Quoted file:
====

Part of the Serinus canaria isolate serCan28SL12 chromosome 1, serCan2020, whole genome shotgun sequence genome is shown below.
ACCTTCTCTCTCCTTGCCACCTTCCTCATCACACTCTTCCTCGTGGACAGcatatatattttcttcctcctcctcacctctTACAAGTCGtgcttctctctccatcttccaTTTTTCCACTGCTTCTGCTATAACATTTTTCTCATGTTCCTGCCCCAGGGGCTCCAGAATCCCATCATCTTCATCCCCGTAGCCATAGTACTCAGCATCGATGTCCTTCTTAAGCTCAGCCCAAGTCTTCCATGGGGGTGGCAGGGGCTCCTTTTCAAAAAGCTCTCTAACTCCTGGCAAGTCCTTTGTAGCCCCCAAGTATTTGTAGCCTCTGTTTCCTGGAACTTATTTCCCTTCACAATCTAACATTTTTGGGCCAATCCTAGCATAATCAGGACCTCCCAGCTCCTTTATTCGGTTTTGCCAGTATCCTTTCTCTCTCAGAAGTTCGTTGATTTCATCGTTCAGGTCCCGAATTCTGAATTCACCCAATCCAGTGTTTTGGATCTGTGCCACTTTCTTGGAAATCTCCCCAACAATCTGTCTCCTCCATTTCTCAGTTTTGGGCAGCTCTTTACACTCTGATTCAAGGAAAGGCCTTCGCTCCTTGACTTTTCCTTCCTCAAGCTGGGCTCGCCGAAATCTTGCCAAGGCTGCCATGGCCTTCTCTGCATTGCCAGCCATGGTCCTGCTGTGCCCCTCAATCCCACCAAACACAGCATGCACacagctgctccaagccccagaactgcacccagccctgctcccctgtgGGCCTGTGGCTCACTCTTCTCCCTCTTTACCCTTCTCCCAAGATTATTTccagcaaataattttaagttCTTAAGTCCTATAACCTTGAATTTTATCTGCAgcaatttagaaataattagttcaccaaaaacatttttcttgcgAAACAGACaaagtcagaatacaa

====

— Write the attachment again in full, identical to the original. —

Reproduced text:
Part of the Serinus canaria isolate serCan28SL12 chromosome 1, serCan2020, whole genome shotgun sequence genome is shown below.
ACCTTCTCTCTCCTTGCCACCTTCCTCATCACACTCTTCCTCGTGGACAGcatatatattttcttcctcctcctcacctctTACAAGTCGtgcttctctctccatcttccaTTTTTCCACTGCTTCTGCTATAACATTTTTCTCATGTTCCTGCCCCAGGGGCTCCAGAATCCCATCATCTTCATCCCCGTAGCCATAGTACTCAGCATCGATGTCCTTCTTAAGCTCAGCCCAAGTCTTCCATGGGGGTGGCAGGGGCTCCTTTTCAAAAAGCTCTCTAACTCCTGGCAAGTCCTTTGTAGCCCCCAAGTATTTGTAGCCTCTGTTTCCTGGAACTTATTTCCCTTCACAATCTAACATTTTTGGGCCAATCCTAGCATAATCAGGACCTCCCAGCTCCTTTATTCGGTTTTGCCAGTATCCTTTCTCTCTCAGAAGTTCGTTGATTTCATCGTTCAGGTCCCGAATTCTGAATTCACCCAATCCAGTGTTTTGGATCTGTGCCACTTTCTTGGAAATCTCCCCAACAATCTGTCTCCTCCATTTCTCAGTTTTGGGCAGCTCTTTACACTCTGATTCAAGGAAAGGCCTTCGCTCCTTGACTTTTCCTTCCTCAAGCTGGGCTCGCCGAAATCTTGCCAAGGCTGCCATGGCCTTCTCTGCATTGCCAGCCATGGTCCTGCTGTGCCCCTCAATCCCACCAAACACAGCATGCACacagctgctccaagccccagaactgcacccagccctgctcccctgtgGGCCTGTGGCTCACTCTTCTCCCTCTTTACCCTTCTCCCAAGATTATTTccagcaaataattttaagttCTTAAGTCCTATAACCTTGAATTTTATCTGCAgcaatttagaaataattagttcaccaaaaacatttttcttgcgAAACAGACaaagtcagaatacaa